It has been so cold here in Pennsylvania, with lows in the 30’s and highs in the 50’s, and the wind blowing at around 30 mph, so I decided to make it a Gumbo Day. Gumbo Day for me means I get up around 8 a.m., and start chopping the veggies. The chopping is the hardest and most time consuming part of making gumbo. Here is a photo of most of the ingredients laid out on the counter, ready for me to get started. The things missing are the shrimp, smoked sausage, ham, and rice. Oh, you will see a cookbook in the photo with the veggies. Don’t worry, it is used only as a guideline, to remind me what to do and when. If you know anyone who makes gumbo, you will know that each cook puts in her pot whatever she has on hand that day. Some people put chicken in their gumbo, but I personally think that ruins the whole thing. If you are someone who just has to have a recipe, the book is “The Frugal Gourmet” by Jeff Smith. Mine was printed in 1990, but it may still be on the market.
Any good Gumbo starts out with the Cajun “holy trinity” of chopped celery, onions and bell pepper. Those three vegetables are the beginning of most any dish Cajun or Creole. Today I added a poblano pepper, a couple jalapenos, and about half a bulb of garlic. I love garlic, the more, the better. After chopping everything up, sauté in a large pot like a Dutch oven or stockpot in some olive oil for about 20 minutes or so. This is when your kitchen will really start to smell GOOD!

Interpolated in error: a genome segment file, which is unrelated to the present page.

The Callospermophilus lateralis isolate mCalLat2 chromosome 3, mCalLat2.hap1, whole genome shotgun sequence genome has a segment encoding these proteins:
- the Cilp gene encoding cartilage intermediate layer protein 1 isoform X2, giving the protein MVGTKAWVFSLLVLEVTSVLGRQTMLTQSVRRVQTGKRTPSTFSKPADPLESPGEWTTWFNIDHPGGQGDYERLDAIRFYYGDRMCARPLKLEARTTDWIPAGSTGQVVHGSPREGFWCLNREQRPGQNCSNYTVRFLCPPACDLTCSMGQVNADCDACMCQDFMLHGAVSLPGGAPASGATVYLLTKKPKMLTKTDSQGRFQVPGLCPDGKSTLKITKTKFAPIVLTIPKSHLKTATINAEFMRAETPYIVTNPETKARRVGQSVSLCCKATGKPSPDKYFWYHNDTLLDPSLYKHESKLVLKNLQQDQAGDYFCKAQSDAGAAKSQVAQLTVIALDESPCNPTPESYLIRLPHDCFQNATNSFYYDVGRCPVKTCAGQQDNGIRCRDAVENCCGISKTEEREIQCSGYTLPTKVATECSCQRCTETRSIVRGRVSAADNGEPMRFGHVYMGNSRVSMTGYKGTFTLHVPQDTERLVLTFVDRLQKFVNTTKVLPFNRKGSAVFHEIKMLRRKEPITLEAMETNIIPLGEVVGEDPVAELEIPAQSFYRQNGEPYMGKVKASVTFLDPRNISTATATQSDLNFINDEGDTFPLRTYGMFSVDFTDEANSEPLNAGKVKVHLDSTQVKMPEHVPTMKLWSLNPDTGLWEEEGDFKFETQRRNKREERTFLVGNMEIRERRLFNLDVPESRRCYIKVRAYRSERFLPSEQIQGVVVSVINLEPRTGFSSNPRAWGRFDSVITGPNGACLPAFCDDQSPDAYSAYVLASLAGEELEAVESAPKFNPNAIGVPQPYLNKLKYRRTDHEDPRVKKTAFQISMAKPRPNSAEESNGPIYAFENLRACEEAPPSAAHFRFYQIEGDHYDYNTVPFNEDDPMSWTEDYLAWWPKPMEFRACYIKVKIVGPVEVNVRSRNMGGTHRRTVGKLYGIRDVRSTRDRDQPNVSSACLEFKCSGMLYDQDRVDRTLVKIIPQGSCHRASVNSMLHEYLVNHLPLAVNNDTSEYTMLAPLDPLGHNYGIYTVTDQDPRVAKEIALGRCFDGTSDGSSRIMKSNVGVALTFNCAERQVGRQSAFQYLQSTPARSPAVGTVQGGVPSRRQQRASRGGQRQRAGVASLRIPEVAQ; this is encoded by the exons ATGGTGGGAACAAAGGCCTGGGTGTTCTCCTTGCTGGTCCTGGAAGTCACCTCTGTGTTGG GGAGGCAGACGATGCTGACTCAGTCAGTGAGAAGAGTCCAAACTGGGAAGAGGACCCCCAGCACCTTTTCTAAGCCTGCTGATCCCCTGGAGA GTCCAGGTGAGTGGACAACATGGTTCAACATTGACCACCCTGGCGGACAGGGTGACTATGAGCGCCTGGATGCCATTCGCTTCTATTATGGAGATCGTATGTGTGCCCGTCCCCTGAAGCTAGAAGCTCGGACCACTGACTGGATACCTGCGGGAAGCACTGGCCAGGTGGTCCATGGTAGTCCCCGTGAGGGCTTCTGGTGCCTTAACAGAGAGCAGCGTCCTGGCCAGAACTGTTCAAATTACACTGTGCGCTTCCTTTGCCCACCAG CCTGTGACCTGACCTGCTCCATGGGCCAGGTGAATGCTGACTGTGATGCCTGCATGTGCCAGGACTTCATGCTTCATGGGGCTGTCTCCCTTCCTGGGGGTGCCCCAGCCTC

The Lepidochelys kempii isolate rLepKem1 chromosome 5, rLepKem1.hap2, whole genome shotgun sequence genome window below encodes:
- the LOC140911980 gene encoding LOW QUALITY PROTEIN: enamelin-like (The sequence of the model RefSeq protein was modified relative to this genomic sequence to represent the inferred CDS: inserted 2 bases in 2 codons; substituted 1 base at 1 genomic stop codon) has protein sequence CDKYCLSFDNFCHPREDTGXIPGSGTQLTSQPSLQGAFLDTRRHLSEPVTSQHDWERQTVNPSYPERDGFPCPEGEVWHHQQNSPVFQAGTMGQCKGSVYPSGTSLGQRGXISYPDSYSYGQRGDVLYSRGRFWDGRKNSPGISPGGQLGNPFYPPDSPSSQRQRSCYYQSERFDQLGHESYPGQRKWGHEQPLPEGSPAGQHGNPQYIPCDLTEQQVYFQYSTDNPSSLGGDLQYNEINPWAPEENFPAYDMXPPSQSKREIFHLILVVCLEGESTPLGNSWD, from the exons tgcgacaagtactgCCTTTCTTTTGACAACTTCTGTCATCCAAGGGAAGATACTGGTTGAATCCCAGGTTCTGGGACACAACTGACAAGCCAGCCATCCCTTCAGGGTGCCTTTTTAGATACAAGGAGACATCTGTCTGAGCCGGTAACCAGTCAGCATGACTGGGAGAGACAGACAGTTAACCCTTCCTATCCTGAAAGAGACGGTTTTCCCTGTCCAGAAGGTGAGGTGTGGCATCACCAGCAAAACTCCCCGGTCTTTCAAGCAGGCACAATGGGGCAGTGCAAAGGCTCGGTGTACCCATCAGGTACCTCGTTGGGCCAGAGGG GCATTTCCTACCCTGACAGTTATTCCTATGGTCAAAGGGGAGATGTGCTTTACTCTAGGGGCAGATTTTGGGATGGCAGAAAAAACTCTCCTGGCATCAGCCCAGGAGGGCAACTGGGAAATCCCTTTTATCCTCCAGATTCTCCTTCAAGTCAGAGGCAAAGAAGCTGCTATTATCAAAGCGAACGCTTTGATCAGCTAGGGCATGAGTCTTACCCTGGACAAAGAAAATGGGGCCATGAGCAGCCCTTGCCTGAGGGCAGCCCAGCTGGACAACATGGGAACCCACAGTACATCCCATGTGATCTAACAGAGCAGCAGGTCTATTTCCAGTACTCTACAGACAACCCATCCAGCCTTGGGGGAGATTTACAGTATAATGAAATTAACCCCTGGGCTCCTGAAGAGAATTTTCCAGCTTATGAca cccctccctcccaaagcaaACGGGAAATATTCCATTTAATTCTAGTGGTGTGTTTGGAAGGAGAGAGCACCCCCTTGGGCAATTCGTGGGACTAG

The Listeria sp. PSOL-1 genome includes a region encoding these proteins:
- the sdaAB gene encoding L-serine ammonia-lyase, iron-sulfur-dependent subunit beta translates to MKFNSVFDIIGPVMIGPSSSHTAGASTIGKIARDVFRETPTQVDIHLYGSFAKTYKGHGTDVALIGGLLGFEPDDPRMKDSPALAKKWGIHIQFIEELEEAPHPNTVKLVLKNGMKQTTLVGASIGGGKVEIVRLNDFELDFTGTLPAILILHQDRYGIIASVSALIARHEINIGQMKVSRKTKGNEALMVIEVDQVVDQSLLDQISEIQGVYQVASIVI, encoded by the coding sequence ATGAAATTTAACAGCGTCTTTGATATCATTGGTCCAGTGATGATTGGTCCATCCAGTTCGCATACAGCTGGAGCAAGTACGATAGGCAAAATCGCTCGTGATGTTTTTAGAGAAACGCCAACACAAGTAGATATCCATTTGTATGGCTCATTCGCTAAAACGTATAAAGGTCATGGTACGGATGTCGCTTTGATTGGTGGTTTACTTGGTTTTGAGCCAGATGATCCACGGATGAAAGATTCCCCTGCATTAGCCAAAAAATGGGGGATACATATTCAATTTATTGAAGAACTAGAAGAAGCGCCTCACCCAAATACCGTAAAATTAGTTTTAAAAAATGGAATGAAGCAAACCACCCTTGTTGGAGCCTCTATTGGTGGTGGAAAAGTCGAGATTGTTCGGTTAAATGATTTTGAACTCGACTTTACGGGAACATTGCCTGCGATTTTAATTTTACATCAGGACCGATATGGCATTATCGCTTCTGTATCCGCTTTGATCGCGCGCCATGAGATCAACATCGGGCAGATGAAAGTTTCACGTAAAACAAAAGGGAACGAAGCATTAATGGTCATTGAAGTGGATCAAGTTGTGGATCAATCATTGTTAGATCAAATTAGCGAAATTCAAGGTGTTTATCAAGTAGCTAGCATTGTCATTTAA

Meanwhile, in another pan, on low heat, brown some gluten free flour in some more olive oil until the flour turns a nice brown color. This is the roux. If it gets too dark, or burns, you will have to start over. Making the roux is a slow process, but it will be well worthwhile to do it right. When the roux is that beautiful brown, add the “meat” from a 16 oz can of tomatoes that has been drained. I usually give them a little squeeze to get out a little more of the juice. Stir well after you add the tomatoes, as the mixture will make a thick paste, sort of like lumpy gravy. When it looks like that, this is the time to add some basil, thyme, parsley, black pepper, (and red pepper if you dare), a bay leave, and a little bit of salt. Stir well and remove from heat, and set aside for a bit.
While the veggies are cooking down, heat up two cups of water in the microwave. Add three or four cubes of Shrimp Bouillon, and stir like crazy to dissolve all of the bouillon grains. Pour this mixture into the Dutch oven with the veggies. Add a total of three quarts of water to the pot. Stir well, then get about two cups of the liquid out of the pot, and add it to the gravy mixture in the other pan. Stir to combine the liquid into the gravy, then add the whole pan of gravy to the Dutch oven. Add a dash of tobasco sauce and a large dash of Worchestershire sauce to the pot.
Usually I add a pound of sliced okra, but I did not have any today. I did have a bunch of fresh mustard greens, so I chopped them up and added them in, along with about a cup of chopped ham and a cup of diced smoked sausage. Put the lid on and cook for several hours.
About twenty minutes before serving time, add a pound of peeled, deveined shrimp, a pound of peeled crawfish, and two cups of diced smoked sausage. Cover and simmer on low for fifteen minutes, then turn off the heat. Serve over rice with tabasco sauce and red pepper for those who just have to have the extra hot. Yummy!
And this, folks, is what it is all about: My sweet husband enjoying a big bowl of Gumbo and Rice, with a big grin on his face. Don’t you just love it?